It has long been known that learning to read and play music at any age is beneficial to brain function, but new studies have shown that getting started earlier can make an exponential difference in the development of motor skills that does not occur in non-musicians or musicians who started later in life.
A study was run through Concordia University by a team of neuropsychologists. They used a group of thirty-six musicians all with at least sixteen years of experience playing musical instruments. Half of the participants had begun their training from the ages of three to seven years old and the other half between the ages of eight and eighteen. Each group, as well as a control group of non-musicians was given a series of tests on motor skills as well having their brains scanned.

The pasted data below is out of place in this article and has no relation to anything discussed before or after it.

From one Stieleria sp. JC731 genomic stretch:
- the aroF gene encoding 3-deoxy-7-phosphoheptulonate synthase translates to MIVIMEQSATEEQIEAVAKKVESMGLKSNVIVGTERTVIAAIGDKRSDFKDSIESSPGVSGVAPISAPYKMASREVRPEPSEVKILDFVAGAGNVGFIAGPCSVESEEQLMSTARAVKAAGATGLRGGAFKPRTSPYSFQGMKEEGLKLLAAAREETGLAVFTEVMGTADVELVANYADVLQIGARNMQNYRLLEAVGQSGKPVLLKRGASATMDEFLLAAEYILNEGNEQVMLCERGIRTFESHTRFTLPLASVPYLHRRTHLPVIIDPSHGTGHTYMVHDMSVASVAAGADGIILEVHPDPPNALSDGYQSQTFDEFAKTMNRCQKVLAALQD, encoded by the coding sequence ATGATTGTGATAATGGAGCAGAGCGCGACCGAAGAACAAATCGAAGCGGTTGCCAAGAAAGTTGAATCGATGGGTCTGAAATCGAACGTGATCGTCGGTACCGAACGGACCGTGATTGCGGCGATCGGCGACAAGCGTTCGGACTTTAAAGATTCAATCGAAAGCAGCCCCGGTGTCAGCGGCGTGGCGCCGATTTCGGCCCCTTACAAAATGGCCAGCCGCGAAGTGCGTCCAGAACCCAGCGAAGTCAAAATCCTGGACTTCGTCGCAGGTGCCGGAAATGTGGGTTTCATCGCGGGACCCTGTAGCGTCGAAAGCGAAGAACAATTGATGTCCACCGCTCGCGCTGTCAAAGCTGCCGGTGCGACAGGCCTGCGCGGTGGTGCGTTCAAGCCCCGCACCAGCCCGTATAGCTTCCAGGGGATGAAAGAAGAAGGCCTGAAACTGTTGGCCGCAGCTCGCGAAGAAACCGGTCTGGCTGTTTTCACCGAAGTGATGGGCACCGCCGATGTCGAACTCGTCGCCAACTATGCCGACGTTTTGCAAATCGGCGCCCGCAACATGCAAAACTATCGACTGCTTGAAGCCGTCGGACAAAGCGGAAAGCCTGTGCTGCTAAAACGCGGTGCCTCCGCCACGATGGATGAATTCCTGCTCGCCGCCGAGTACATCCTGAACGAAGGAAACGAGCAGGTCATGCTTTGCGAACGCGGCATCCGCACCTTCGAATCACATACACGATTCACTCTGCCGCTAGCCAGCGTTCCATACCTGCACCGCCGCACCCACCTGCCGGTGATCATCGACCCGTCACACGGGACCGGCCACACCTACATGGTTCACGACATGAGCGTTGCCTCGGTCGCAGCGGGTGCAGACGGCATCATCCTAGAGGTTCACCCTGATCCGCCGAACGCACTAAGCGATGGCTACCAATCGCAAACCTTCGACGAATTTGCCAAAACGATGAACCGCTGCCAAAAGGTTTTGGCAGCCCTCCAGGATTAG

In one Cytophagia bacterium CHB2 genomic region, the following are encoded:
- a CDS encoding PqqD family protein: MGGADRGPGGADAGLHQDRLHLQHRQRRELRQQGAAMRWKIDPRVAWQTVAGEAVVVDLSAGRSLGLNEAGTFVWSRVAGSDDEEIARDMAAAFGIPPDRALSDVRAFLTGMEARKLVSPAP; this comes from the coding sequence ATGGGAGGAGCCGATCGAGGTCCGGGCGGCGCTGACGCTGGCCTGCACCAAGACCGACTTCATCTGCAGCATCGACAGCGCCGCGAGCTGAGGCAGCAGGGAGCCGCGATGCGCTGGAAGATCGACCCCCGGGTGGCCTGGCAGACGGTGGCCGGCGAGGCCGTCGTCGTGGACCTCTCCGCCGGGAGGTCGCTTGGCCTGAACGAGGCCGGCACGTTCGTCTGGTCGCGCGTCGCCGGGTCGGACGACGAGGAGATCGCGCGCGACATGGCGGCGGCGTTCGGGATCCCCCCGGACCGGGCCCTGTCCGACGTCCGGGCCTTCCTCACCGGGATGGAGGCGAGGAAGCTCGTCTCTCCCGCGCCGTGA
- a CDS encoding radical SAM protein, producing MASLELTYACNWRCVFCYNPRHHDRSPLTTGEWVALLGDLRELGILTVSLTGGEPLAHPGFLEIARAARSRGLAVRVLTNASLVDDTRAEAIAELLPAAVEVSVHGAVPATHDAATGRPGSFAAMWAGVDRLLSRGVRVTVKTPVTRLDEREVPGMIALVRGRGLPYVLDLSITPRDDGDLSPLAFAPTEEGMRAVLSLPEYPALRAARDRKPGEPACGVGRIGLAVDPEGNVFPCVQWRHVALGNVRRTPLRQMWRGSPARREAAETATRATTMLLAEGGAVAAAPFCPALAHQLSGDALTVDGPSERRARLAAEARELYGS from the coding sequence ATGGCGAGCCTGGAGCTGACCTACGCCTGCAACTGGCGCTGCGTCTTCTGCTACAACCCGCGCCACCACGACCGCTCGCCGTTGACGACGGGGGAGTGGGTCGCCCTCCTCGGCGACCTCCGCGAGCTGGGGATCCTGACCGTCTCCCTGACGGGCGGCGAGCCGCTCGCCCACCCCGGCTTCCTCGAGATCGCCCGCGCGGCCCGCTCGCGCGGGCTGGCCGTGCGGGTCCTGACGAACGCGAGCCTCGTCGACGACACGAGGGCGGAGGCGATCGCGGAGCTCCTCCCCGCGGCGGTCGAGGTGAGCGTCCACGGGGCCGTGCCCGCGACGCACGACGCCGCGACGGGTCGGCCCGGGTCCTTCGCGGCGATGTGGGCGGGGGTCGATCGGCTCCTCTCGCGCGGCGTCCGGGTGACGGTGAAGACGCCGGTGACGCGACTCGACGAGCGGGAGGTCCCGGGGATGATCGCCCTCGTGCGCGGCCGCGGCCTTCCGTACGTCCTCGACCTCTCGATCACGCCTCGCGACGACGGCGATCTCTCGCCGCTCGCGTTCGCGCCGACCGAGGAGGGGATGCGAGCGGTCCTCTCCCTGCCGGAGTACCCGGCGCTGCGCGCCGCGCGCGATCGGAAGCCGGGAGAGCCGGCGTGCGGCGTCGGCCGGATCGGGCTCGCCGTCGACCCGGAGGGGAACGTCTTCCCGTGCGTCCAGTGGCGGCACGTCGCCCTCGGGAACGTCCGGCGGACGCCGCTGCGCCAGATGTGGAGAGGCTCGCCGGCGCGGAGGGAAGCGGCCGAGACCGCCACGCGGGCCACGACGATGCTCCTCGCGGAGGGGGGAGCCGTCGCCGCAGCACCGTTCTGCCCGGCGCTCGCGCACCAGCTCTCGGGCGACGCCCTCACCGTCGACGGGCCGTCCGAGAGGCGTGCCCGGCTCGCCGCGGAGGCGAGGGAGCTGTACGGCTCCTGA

Those who started their training at younger age performed exceedingly better during a test that involved clicking a mouse in response to a series of dashes on screen in a fashion similar to Morse code. Although the skills used in this test are also used in music that task itself is not, which is how we know that the benefits of playing music are useful far beyond the music itself.
Connections between the left and right brain reflect its ability to work. The more connections, the more brain activity, which in turn leads to better brain functioning. We can physically see these connections on an MRI scan of our brains. They appear on the scan as extra tissue or “white matter”. When each group of participants brains were scanned the group of early starters had considerably more “white matter” located in the corpus callosum part of the brain than those who started music later and the group of non-musicians.
This does not mean that earlier trained musicians are better musicians, just that beginning your child’s training earlier has a massive effect on their ability learn and over all brain power. It is also important to keep in mind that music is a great way to stretch your brain muscles at any age!